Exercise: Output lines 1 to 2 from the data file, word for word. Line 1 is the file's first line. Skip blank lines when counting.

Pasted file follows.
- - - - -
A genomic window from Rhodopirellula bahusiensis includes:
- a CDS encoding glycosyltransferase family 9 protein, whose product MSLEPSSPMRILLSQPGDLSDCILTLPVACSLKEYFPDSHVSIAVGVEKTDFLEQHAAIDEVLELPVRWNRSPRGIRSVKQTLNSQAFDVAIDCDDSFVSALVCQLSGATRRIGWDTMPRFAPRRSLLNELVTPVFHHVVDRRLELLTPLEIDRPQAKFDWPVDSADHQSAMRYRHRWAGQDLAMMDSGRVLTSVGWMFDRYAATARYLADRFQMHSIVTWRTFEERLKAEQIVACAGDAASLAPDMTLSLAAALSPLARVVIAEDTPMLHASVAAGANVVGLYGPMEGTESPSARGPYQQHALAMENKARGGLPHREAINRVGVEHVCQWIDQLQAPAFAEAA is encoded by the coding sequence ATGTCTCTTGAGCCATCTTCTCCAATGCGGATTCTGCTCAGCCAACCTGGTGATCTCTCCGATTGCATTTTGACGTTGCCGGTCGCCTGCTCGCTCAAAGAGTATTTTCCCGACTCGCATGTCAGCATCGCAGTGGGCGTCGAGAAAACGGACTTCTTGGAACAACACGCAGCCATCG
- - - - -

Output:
A genomic window from Rhodopirellula bahusiensis includes:
- a CDS encoding glycosyltransferase family 9 protein, whose product MSLEPSSPMRILLSQPGDLSDCILTLPVACSLKEYFPDSHVSIAVGVEKTDFLEQHAAIDEVLELPVRWNRSPRGIRSVKQTLNSQAFDVAIDCDDSFVSALVCQLSGATRRIGWDTMPRFAPRRSLLNELVTPVFHHVVDRRLELLTPLEIDRPQAKFDWPVDSADHQSAMRYRHRWAGQDLAMMDSGRVLTSVGWMFDRYAATARYLADRFQMHSIVTWRTFEERLKAEQIVACAGDAASLAPDMTLSLAAALSPLARVVIAEDTPMLHASVAAGANVVGLYGPMEGTESPSARGPYQQHALAMENKARGGLPHREAINRVGVEHVCQWIDQLQAPAFAEAA is encoded by the coding sequence ATGTCTCTTGAGCCATCTTCTCCAATGCGGATTCTGCTCAGCCAACCTGGTGATCTCTCCGATTGCATTTTGACGTTGCCGGTCGCCTGCTCGCTCAAAGAGTATTTTCCCGACTCGCATGTCAGCATCGCAGTGGGCGTCGAGAAAACGGACTTCTTGGAACAACACGCAGCCATCG